Recent Additions

You can hear sermons and programs from the radio program and also regular Sunday messages on these pages.

If you are unable to see the sermons or unable to hear them you may need to update the Adobe Flash on your computer you can get the latest copy here.


New Sermons from the past.W. A. Moody Page with new audio sermons

See the E and Me page

Elvis and LaVaughn in Germany

Elvis Presley and LaVaughn Moody


Hey, here is a little history for you. Being from West Tennessee everyone has that cousin or brother-in-law that ran into this guy one time. Well, here is one of my photos from days gone by, when I was stationed in Germany with someone you might recognize.


My daughter Rhonda, wrote the folowing article which appeared in the Buffalo River Review, Thursday August 25, 1977 Linden TN.


"My Dad and Elvis"

by Rhonda Moody

For the past few days there have been news reports, close-ups, commentaries and moments of silence honoring and remebering Elvis Presley and his life. Every piece of news seems to be cherished in the hearts of those who were caught up in the magic of his music. I would like to add a small part to this large colection.


As everyone knows, Elvis was in the United States Army. He was stationed in Fort Hood, TX, for basic training for approximately six months, March through August of 1958. It was during his stay at Fort Hood that his mother passed away. My dad LaVaughn Moody, was also stationed there during the same months.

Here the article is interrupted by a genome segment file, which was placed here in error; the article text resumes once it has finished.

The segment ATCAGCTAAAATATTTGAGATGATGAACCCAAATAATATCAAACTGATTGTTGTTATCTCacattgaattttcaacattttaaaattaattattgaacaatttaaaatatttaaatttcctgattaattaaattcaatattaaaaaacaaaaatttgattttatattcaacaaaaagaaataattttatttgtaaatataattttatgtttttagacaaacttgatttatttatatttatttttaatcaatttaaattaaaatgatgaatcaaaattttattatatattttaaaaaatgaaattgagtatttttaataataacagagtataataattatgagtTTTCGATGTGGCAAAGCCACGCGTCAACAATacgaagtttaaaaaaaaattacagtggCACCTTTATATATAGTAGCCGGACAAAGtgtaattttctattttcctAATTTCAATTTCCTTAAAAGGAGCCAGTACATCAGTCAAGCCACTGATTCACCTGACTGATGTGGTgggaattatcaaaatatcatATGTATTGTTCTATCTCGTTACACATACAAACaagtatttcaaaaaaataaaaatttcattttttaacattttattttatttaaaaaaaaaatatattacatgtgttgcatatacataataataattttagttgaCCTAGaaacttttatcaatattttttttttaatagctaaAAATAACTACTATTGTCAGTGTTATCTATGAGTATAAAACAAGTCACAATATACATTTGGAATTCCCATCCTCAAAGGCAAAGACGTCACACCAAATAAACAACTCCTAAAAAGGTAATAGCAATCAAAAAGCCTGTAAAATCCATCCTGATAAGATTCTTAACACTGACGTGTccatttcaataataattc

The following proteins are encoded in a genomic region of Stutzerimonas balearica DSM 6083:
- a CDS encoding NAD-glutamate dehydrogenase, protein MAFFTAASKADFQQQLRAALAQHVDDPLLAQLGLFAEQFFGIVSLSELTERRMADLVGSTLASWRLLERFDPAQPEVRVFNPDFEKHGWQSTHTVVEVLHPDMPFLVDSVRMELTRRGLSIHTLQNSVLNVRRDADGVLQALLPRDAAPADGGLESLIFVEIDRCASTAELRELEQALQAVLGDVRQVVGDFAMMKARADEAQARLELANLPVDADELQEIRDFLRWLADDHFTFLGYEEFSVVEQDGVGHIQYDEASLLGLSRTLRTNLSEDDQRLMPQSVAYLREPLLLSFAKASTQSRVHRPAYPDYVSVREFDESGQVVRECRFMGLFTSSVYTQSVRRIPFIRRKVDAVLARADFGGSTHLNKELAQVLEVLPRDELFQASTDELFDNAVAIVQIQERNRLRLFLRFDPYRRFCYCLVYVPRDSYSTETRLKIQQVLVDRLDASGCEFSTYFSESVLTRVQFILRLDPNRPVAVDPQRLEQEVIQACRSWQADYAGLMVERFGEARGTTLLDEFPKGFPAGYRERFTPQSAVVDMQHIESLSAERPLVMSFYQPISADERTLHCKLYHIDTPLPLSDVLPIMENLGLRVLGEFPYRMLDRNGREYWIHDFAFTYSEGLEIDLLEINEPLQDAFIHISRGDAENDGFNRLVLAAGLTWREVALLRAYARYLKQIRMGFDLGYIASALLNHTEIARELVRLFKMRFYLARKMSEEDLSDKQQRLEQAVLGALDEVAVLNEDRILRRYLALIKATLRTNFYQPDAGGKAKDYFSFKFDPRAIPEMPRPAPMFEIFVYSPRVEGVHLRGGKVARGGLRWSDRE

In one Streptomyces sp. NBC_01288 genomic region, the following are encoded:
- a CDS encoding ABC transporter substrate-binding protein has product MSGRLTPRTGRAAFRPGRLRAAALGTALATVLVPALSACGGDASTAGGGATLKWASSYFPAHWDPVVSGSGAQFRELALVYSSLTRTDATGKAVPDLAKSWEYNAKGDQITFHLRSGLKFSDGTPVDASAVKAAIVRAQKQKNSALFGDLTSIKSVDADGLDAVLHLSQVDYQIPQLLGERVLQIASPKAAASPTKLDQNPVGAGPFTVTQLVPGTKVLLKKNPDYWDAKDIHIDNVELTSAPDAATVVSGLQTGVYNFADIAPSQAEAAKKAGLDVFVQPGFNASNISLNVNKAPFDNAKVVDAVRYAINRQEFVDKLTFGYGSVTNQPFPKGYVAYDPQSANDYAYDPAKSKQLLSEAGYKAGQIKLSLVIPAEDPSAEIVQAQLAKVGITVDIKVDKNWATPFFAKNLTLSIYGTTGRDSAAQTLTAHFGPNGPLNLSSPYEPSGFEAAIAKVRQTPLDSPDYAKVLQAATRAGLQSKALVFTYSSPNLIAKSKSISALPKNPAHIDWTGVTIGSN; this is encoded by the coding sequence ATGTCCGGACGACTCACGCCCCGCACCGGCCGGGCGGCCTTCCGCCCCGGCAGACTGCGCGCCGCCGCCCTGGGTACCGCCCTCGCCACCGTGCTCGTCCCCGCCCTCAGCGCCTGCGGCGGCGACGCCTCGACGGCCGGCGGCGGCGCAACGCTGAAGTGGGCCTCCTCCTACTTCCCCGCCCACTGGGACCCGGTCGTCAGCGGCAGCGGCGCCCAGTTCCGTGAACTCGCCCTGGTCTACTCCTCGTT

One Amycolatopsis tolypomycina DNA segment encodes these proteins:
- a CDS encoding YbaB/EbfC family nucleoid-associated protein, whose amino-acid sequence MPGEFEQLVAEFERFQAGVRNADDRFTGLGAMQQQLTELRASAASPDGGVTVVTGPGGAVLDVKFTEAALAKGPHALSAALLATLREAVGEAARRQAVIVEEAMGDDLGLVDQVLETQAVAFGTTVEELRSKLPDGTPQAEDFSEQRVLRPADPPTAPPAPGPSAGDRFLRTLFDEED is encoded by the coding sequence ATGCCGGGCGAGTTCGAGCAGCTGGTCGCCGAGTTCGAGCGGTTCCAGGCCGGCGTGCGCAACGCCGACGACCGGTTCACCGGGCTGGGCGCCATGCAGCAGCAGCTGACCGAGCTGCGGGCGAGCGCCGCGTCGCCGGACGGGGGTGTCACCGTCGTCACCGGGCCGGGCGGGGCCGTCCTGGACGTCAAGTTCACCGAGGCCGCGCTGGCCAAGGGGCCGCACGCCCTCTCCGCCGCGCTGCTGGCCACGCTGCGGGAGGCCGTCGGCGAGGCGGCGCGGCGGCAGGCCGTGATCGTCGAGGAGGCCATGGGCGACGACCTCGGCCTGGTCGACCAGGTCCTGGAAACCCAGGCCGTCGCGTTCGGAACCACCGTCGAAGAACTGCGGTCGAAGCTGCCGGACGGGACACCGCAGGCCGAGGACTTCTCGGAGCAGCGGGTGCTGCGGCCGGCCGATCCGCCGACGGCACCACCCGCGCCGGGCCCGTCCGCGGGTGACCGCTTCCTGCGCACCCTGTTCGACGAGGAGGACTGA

After basic training, during the month of September, Dad was transfered to Friedburg, Germany to a small Army post of about 3,000. About two weeks later Elvis was also transfered to this post. However, instead of living in the barracks on the post, he lived three miles away in Badnoheim with his father and grandmother. Elvis was in the 32nd tanker unit and my dad was in the 27th Artilery. Elvis drove a white British sports car to and from the base. Dad would see him almost every day during their 18 months in Germany. Dad recalls several incidents involving Elvis and his months in Germany.


"He'd play touch football with some of the other men, and many times the men would prefer just to talk to Elvis before and after work." "I recall one evening after work when Elvis was starting home, his car wouldn't start, and several of the boys tried to help him but had no luck. Other transportation was provided for him."


"One morning as Elvis was walking by the 27th Artillary barracks, a soldier yelled, "You aint nothing but a hound dog." Elvis stopped, turned around, pulled his cigar out of his mouth, and waved.


"One morning, says Dad, "I was on the third floor of a building painting a window, when a group of teenagers came by and asked if I knew where Elvis was. I told them I did not, but his car was at the other end of the building. They walked off hoping to see Elvis.


"Dad once said, "Elvis was a regular fella, and was always willing to stop and talk. He was friendly with his fellow servicemen." I hope these few paragraphs are added to the story of Elvis, and will live in the minds of people just as he will.